Elizabeth Spencer Biography
(1921– ), Fire in the Morning, This Crooked Way, The Voice at the Back Door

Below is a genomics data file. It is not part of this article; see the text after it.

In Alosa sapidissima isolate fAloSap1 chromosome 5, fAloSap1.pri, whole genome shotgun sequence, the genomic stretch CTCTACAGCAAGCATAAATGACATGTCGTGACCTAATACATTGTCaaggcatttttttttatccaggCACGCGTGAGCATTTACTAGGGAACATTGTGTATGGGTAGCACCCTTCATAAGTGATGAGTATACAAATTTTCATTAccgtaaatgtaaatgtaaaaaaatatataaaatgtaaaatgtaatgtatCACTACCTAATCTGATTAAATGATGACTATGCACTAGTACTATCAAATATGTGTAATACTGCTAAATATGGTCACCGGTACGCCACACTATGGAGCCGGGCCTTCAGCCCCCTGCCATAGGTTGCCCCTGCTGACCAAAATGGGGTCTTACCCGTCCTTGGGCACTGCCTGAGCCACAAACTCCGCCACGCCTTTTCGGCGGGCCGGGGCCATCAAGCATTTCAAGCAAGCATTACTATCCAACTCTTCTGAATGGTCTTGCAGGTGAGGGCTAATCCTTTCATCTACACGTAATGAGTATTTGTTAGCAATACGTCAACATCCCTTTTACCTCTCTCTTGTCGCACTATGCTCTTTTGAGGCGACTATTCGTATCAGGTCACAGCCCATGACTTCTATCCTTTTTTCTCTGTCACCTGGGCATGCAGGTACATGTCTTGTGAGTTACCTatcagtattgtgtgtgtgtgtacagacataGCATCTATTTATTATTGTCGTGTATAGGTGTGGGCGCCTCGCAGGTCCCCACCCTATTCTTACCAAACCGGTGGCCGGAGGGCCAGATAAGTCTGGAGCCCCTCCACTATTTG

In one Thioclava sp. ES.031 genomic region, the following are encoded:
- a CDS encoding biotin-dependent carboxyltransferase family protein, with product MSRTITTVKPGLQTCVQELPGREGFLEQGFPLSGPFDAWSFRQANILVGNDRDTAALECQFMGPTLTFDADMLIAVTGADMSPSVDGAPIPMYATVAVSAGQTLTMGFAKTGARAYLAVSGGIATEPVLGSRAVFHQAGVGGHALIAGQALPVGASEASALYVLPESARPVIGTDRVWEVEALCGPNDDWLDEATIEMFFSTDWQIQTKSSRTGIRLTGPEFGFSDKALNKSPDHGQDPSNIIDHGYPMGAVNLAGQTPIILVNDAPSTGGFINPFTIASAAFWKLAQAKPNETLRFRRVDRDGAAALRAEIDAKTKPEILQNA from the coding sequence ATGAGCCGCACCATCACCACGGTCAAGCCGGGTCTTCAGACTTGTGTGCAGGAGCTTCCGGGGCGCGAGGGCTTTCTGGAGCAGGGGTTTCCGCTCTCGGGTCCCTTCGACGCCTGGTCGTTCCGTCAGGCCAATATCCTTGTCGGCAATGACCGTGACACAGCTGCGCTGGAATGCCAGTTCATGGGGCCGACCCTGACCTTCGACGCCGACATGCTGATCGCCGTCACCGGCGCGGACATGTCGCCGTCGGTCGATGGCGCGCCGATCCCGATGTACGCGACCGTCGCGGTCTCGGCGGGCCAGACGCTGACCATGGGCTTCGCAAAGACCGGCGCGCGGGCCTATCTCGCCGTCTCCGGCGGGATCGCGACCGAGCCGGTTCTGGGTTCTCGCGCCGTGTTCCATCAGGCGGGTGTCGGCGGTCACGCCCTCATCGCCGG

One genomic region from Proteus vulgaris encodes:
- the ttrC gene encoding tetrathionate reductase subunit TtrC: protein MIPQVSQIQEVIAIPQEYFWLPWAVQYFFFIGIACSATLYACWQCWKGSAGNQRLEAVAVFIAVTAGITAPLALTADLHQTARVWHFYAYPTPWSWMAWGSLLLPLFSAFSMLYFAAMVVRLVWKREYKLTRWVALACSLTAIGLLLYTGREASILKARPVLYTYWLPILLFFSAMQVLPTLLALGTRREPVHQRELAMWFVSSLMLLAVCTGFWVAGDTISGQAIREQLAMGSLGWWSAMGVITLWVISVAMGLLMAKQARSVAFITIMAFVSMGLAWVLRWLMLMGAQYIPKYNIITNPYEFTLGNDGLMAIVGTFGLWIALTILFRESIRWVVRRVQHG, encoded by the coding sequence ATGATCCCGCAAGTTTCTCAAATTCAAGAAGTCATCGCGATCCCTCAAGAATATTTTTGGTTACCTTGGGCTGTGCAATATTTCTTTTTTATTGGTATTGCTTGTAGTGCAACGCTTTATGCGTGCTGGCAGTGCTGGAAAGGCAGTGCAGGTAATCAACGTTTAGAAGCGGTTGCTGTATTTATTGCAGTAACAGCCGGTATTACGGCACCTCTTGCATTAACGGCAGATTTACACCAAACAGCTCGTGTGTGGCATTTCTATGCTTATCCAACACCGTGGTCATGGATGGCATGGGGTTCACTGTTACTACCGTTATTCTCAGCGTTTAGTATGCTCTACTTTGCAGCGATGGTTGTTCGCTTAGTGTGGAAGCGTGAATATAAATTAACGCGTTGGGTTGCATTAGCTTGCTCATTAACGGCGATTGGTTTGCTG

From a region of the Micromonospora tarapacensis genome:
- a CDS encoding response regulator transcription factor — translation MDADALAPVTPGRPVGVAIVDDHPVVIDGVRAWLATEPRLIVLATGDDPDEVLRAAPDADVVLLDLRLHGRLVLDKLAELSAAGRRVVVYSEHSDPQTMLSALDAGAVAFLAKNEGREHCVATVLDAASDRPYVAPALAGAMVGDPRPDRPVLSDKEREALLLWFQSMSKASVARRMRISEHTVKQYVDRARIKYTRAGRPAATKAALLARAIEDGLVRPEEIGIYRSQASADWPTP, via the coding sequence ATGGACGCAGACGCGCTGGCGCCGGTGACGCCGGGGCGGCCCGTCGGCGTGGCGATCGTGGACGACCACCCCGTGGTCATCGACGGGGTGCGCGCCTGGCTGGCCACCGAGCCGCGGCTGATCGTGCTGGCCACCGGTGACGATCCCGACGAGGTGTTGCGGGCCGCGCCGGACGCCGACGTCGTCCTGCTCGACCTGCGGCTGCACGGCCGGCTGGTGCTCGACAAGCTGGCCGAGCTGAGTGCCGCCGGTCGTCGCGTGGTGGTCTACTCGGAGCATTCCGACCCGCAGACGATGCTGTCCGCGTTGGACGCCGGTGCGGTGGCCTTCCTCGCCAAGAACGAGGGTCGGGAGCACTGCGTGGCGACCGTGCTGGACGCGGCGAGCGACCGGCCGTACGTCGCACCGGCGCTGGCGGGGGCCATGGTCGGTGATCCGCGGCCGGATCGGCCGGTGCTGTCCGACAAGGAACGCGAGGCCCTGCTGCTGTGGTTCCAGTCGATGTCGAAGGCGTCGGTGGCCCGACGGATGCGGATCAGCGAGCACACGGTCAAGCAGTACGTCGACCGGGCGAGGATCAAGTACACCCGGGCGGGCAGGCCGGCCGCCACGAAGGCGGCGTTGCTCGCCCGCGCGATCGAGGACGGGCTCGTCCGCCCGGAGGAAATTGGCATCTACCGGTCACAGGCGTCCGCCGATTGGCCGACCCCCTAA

American short-story writer and novelist, born in Carrollton, Mississippi, educated at Vanderbilt University. Her early novels, Fire in the Morning (1948) and This Crooked Way (1952), explored Southern themes from perspectives ignored by her contemporaries; The Voice at the Back Door (1956), detailing an unscrupulous lawyer's conflict with a rough but highly principled athlete, was an honest examination of the racial question. Spencer's move to Italy introduced a new landscape to her fiction. The highly successful novella The Light in the Piazza (1960) was the first of her fictions to explore the sensibilities of expatriates, usually women, in search of themselves in a Europe always fascinating but often indifferent to them, and elicited comparisons with the work of Henry James. Knights and Dragons (1965), the interior monologue of a divorcee, juxtaposes images of Rome with lyrical meditations on the nature of love and loss. Her other novels include The Snare (1972), set in New Orleans, and the unusually compelling The Salt Line (1984), which returns to the Mississippi locations of her early fictions. Spencer's short stories also display her fascination with place, ranging from the American South and Europe to Canada; collections include The Stories of Elizabeth Spencer (1981) and Jack of Diamonds (1988).